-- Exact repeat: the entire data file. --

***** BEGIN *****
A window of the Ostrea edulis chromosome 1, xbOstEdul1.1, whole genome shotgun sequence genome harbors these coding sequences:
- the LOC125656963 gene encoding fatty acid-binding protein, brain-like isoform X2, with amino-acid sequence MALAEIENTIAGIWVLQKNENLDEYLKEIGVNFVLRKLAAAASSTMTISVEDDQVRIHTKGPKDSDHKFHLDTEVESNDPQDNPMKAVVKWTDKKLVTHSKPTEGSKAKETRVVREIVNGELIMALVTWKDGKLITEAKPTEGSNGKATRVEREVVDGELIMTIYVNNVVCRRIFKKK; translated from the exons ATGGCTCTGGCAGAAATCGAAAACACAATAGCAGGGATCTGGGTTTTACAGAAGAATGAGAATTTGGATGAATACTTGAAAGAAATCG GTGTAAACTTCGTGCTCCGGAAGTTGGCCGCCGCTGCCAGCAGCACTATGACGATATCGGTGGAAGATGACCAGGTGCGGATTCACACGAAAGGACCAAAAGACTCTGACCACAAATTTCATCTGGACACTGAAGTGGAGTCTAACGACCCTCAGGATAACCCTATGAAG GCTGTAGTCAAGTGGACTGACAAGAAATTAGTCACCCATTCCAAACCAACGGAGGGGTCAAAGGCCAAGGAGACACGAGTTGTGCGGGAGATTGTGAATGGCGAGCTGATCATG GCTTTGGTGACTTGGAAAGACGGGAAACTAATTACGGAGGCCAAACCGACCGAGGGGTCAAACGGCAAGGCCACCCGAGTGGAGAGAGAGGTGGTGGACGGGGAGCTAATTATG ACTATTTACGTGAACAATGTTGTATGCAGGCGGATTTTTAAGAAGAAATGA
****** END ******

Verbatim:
A window of the Ostrea edulis chromosome 1, xbOstEdul1.1, whole genome shotgun sequence genome harbors these coding sequences:
- the LOC125656963 gene encoding fatty acid-binding protein, brain-like isoform X2, with amino-acid sequence MALAEIENTIAGIWVLQKNENLDEYLKEIGVNFVLRKLAAAASSTMTISVEDDQVRIHTKGPKDSDHKFHLDTEVESNDPQDNPMKAVVKWTDKKLVTHSKPTEGSKAKETRVVREIVNGELIMALVTWKDGKLITEAKPTEGSNGKATRVEREVVDGELIMTIYVNNVVCRRIFKKK; translated from the exons ATGGCTCTGGCAGAAATCGAAAACACAATAGCAGGGATCTGGGTTTTACAGAAGAATGAGAATTTGGATGAATACTTGAAAGAAATCG GTGTAAACTTCGTGCTCCGGAAGTTGGCCGCCGCTGCCAGCAGCACTATGACGATATCGGTGGAAGATGACCAGGTGCGGATTCACACGAAAGGACCAAAAGACTCTGACCACAAATTTCATCTGGACACTGAAGTGGAGTCTAACGACCCTCAGGATAACCCTATGAAG GCTGTAGTCAAGTGGACTGACAAGAAATTAGTCACCCATTCCAAACCAACGGAGGGGTCAAAGGCCAAGGAGACACGAGTTGTGCGGGAGATTGTGAATGGCGAGCTGATCATG GCTTTGGTGACTTGGAAAGACGGGAAACTAATTACGGAGGCCAAACCGACCGAGGGGTCAAACGGCAAGGCCACCCGAGTGGAGAGAGAGGTGGTGGACGGGGAGCTAATTATG ACTATTTACGTGAACAATGTTGTATGCAGGCGGATTTTTAAGAAGAAATGA